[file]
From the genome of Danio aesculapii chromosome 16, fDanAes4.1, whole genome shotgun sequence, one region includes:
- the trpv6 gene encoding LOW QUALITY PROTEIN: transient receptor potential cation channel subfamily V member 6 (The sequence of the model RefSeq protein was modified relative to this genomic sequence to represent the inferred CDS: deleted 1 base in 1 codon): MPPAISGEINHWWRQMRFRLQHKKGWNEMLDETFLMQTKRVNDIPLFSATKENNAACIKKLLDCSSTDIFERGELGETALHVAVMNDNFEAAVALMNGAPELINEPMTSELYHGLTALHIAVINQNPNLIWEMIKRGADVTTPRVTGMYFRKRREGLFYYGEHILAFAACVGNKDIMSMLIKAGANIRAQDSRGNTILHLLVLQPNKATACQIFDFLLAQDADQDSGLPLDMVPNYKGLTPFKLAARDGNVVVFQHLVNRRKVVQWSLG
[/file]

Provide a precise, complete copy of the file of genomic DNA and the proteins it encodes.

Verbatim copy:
From the genome of Danio aesculapii chromosome 16, fDanAes4.1, whole genome shotgun sequence, one region includes:
- the trpv6 gene encoding LOW QUALITY PROTEIN: transient receptor potential cation channel subfamily V member 6 (The sequence of the model RefSeq protein was modified relative to this genomic sequence to represent the inferred CDS: deleted 1 base in 1 codon): MPPAISGEINHWWRQMRFRLQHKKGWNEMLDETFLMQTKRVNDIPLFSATKENNAACIKKLLDCSSTDIFERGELGETALHVAVMNDNFEAAVALMNGAPELINEPMTSELYHGLTALHIAVINQNPNLIWEMIKRGADVTTPRVTGMYFRKRREGLFYYGEHILAFAACVGNKDIMSMLIKAGANIRAQDSRGNTILHLLVLQPNKATACQIFDFLLAQDADQDSGLPLDMVPNYKGLTPFKLAARDGNVVVFQHLVNRRKVVQWSLG